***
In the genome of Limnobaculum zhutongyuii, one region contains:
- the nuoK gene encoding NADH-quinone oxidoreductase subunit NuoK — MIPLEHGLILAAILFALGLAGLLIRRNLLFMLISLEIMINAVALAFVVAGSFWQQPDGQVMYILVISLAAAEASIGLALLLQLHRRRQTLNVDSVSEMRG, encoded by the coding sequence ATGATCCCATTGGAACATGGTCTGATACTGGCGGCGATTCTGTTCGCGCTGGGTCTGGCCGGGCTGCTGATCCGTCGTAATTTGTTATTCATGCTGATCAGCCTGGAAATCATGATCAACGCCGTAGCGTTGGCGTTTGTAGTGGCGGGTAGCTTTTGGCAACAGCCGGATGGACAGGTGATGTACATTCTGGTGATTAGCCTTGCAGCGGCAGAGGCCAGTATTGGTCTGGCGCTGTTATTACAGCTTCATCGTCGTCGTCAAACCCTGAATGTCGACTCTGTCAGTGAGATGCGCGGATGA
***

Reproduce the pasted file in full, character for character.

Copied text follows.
In the genome of Limnobaculum zhutongyuii, one region contains:
- the nuoK gene encoding NADH-quinone oxidoreductase subunit NuoK — MIPLEHGLILAAILFALGLAGLLIRRNLLFMLISLEIMINAVALAFVVAGSFWQQPDGQVMYILVISLAAAEASIGLALLLQLHRRRQTLNVDSVSEMRG, encoded by the coding sequence ATGATCCCATTGGAACATGGTCTGATACTGGCGGCGATTCTGTTCGCGCTGGGTCTGGCCGGGCTGCTGATCCGTCGTAATTTGTTATTCATGCTGATCAGCCTGGAAATCATGATCAACGCCGTAGCGTTGGCGTTTGTAGTGGCGGGTAGCTTTTGGCAACAGCCGGATGGACAGGTGATGTACATTCTGGTGATTAGCCTTGCAGCGGCAGAGGCCAGTATTGGTCTGGCGCTGTTATTACAGCTTCATCGTCGTCGTCAAACCCTGAATGTCGACTCTGTCAGTGAGATGCGCGGATGA